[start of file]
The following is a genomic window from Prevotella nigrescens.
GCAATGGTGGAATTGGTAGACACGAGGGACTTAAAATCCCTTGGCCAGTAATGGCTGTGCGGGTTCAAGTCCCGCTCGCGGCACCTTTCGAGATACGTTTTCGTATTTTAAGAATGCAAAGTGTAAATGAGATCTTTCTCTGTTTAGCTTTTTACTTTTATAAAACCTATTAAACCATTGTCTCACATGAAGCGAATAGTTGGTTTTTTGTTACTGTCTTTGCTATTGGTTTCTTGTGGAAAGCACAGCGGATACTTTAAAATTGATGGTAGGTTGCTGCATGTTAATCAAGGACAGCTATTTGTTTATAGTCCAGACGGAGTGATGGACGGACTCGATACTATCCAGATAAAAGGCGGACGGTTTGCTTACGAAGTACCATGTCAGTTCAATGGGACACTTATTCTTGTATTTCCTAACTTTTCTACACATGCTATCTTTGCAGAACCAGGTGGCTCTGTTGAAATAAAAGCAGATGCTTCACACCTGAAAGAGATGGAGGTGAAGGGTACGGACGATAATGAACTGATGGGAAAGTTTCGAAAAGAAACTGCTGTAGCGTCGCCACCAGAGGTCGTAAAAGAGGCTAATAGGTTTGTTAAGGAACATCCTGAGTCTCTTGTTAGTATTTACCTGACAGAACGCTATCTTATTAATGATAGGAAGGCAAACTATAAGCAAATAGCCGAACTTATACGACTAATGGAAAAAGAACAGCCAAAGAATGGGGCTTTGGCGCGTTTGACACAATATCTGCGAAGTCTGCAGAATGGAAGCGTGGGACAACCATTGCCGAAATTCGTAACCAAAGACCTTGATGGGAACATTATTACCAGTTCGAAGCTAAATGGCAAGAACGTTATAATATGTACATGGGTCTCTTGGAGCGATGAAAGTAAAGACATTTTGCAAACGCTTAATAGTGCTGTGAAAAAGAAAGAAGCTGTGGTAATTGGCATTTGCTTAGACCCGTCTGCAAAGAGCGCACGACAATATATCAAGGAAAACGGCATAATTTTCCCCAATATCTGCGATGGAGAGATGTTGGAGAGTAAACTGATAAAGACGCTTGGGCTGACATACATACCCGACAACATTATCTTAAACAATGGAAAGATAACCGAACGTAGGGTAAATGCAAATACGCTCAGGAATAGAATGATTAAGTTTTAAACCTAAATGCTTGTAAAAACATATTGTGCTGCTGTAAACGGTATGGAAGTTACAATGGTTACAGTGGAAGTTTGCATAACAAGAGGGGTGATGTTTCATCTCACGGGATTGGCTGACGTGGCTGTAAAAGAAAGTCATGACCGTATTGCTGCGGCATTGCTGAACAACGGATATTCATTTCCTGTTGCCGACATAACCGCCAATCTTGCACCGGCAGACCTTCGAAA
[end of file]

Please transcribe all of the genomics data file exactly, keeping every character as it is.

The following is a genomic window from Prevotella nigrescens.
GCAATGGTGGAATTGGTAGACACGAGGGACTTAAAATCCCTTGGCCAGTAATGGCTGTGCGGGTTCAAGTCCCGCTCGCGGCACCTTTCGAGATACGTTTTCGTATTTTAAGAATGCAAAGTGTAAATGAGATCTTTCTCTGTTTAGCTTTTTACTTTTATAAAACCTATTAAACCATTGTCTCACATGAAGCGAATAGTTGGTTTTTTGTTACTGTCTTTGCTATTGGTTTCTTGTGGAAAGCACAGCGGATACTTTAAAATTGATGGTAGGTTGCTGCATGTTAATCAAGGACAGCTATTTGTTTATAGTCCAGACGGAGTGATGGACGGACTCGATACTATCCAGATAAAAGGCGGACGGTTTGCTTACGAAGTACCATGTCAGTTCAATGGGACACTTATTCTTGTATTTCCTAACTTTTCTACACATGCTATCTTTGCAGAACCAGGTGGCTCTGTTGAAATAAAAGCAGATGCTTCACACCTGAAAGAGATGGAGGTGAAGGGTACGGACGATAATGAACTGATGGGAAAGTTTCGAAAAGAAACTGCTGTAGCGTCGCCACCAGAGGTCGTAAAAGAGGCTAATAGGTTTGTTAAGGAACATCCTGAGTCTCTTGTTAGTATTTACCTGACAGAACGCTATCTTATTAATGATAGGAAGGCAAACTATAAGCAAATAGCCGAACTTATACGACTAATGGAAAAAGAACAGCCAAAGAATGGGGCTTTGGCGCGTTTGACACAATATCTGCGAAGTCTGCAGAATGGAAGCGTGGGACAACCATTGCCGAAATTCGTAACCAAAGACCTTGATGGGAACATTATTACCAGTTCGAAGCTAAATGGCAAGAACGTTATAATATGTACATGGGTCTCTTGGAGCGATGAAAGTAAAGACATTTTGCAAACGCTTAATAGTGCTGTGAAAAAGAAAGAAGCTGTGGTAATTGGCATTTGCTTAGACCCGTCTGCAAAGAGCGCACGACAATATATCAAGGAAAACGGCATAATTTTCCCCAATATCTGCGATGGAGAGATGTTGGAGAGTAAACTGATAAAGACGCTTGGGCTGACATACATACCCGACAACATTATCTTAAACAATGGAAAGATAACCGAACGTAGGGTAAATGCAAATACGCTCAGGAATAGAATGATTAAGTTTTAAACCTAAATGCTTGTAAAAACATATTGTGCTGCTGTAAACGGTATGGAAGTTACAATGGTTACAGTGGAAGTTTGCATAACAAGAGGGGTGATGTTTCATCTCACGGGATTGGCTGACGTGGCTGTAAAAGAAAGTCATGACCGTATTGCTGCGGCATTGCTGAACAACGGATATTCATTTCCTGTTGCCGACATAACCGCCAATCTTGCACCGGCAGACCTTCGAAA